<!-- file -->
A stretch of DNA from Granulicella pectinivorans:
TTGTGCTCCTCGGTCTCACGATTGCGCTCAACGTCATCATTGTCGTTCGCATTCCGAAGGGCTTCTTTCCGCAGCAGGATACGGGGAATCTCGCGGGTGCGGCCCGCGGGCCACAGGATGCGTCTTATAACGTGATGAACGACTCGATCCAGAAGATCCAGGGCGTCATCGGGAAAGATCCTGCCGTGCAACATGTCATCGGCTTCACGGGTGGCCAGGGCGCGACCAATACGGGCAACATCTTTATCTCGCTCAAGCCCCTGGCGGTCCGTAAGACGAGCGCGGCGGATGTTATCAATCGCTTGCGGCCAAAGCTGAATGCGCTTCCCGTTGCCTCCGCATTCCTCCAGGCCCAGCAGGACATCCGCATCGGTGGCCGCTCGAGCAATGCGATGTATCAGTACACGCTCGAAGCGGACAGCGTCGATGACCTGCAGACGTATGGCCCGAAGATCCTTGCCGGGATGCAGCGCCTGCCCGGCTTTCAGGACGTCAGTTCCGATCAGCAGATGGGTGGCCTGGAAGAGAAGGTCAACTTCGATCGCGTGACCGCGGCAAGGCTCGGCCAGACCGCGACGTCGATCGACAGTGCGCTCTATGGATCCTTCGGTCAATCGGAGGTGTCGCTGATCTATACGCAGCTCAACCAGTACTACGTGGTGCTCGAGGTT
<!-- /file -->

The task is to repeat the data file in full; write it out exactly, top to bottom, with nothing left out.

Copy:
A stretch of DNA from Granulicella pectinivorans:
TTGTGCTCCTCGGTCTCACGATTGCGCTCAACGTCATCATTGTCGTTCGCATTCCGAAGGGCTTCTTTCCGCAGCAGGATACGGGGAATCTCGCGGGTGCGGCCCGCGGGCCACAGGATGCGTCTTATAACGTGATGAACGACTCGATCCAGAAGATCCAGGGCGTCATCGGGAAAGATCCTGCCGTGCAACATGTCATCGGCTTCACGGGTGGCCAGGGCGCGACCAATACGGGCAACATCTTTATCTCGCTCAAGCCCCTGGCGGTCCGTAAGACGAGCGCGGCGGATGTTATCAATCGCTTGCGGCCAAAGCTGAATGCGCTTCCCGTTGCCTCCGCATTCCTCCAGGCCCAGCAGGACATCCGCATCGGTGGCCGCTCGAGCAATGCGATGTATCAGTACACGCTCGAAGCGGACAGCGTCGATGACCTGCAGACGTATGGCCCGAAGATCCTTGCCGGGATGCAGCGCCTGCCCGGCTTTCAGGACGTCAGTTCCGATCAGCAGATGGGTGGCCTGGAAGAGAAGGTCAACTTCGATCGCGTGACCGCGGCAAGGCTCGGCCAGACCGCGACGTCGATCGACAGTGCGCTCTATGGATCCTTCGGTCAATCGGAGGTGTCGCTGATCTATACGCAGCTCAACCAGTACTACGTGGTGCTCGAGGTT